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High Ranking Clinton Foundation Leaders were Charged with Fraud

High Ranking Clinton Foundation Leaders were Charged with Fraud

Charity Navigator, a watchdog group that polices and rates charities based on their honesty and effectiveness won’t even rate the Clinton Foundation. It has too much of an “atypical business model,” they say, meaning that it doesn’t behave like an actual charity. For starters, most charities are run by honest people. Aside from the Clintons themselves, four of their board members have been charged if not convicted of serious financial crimes. Bribery and outright fraud top the list of crimes Clinton Foundation leadership has been charged with. 

Rather than hiring experienced and knowledgeable to lead their foundation, the Clintons chose their friends and big donors to be placed on the board. This is just one of the reasons Charity Navigator found them so dissimilar to other charities that they could not even establish a ranking. 
Vinod Gupt, a foundations trustee, was charged with fraud in 2008 after he apparently stole nearly $10 million from his company. He used the stolen money to travel on private jets, buy a yacht, pay for twenty different cars, and to pay his personal credit card bills. He eventually settled with the Securities and Exchange Commission for $4 million dollars, less than half of what he defrauded his company out of. He also misused company funds to pay Bill Clinton a $3 million consulting fee before getting his position at the Clinton Foundation, leading his shareholders to sue him.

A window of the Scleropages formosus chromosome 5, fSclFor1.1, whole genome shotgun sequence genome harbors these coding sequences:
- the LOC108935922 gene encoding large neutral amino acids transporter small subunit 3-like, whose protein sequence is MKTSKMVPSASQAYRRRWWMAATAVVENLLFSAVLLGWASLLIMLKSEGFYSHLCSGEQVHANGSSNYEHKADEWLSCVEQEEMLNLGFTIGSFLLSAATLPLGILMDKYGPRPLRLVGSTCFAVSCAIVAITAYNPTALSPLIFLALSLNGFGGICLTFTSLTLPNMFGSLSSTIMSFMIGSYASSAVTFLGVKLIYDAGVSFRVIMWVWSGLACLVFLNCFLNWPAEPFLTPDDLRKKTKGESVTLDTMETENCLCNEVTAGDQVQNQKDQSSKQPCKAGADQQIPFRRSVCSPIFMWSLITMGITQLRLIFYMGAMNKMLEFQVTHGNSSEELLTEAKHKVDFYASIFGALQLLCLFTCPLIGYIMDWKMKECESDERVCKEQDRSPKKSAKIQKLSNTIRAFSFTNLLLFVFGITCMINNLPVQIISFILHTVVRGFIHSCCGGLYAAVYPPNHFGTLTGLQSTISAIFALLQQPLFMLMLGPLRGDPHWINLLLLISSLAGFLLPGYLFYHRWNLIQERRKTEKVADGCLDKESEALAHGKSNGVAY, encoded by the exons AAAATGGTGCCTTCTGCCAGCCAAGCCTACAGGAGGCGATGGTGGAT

Sant Chatwal, another foundation trustee, has been convicted of illegal campaign financing and obstruction of justice, among other charges. 
Trustee Victor Dahdaleh was charged by Great Britain’s Serious Fraud Office with bribery after he gave over 35 million pounds to Bahrain executives in the hopes of securing a 2 billion pound contract. Dahdaleh would likely have been charged in another case, but a key witness plead guilty to conspiracy to fraud and then refused to testify, making it impossible to get any real evidence against Dahdaleh. The company he was working for at the time settled with the U.S. Justice Department for $384 million, but Dahdaleh was never charged as an individual. 
None of these people seem like the type who should be running a charity.  

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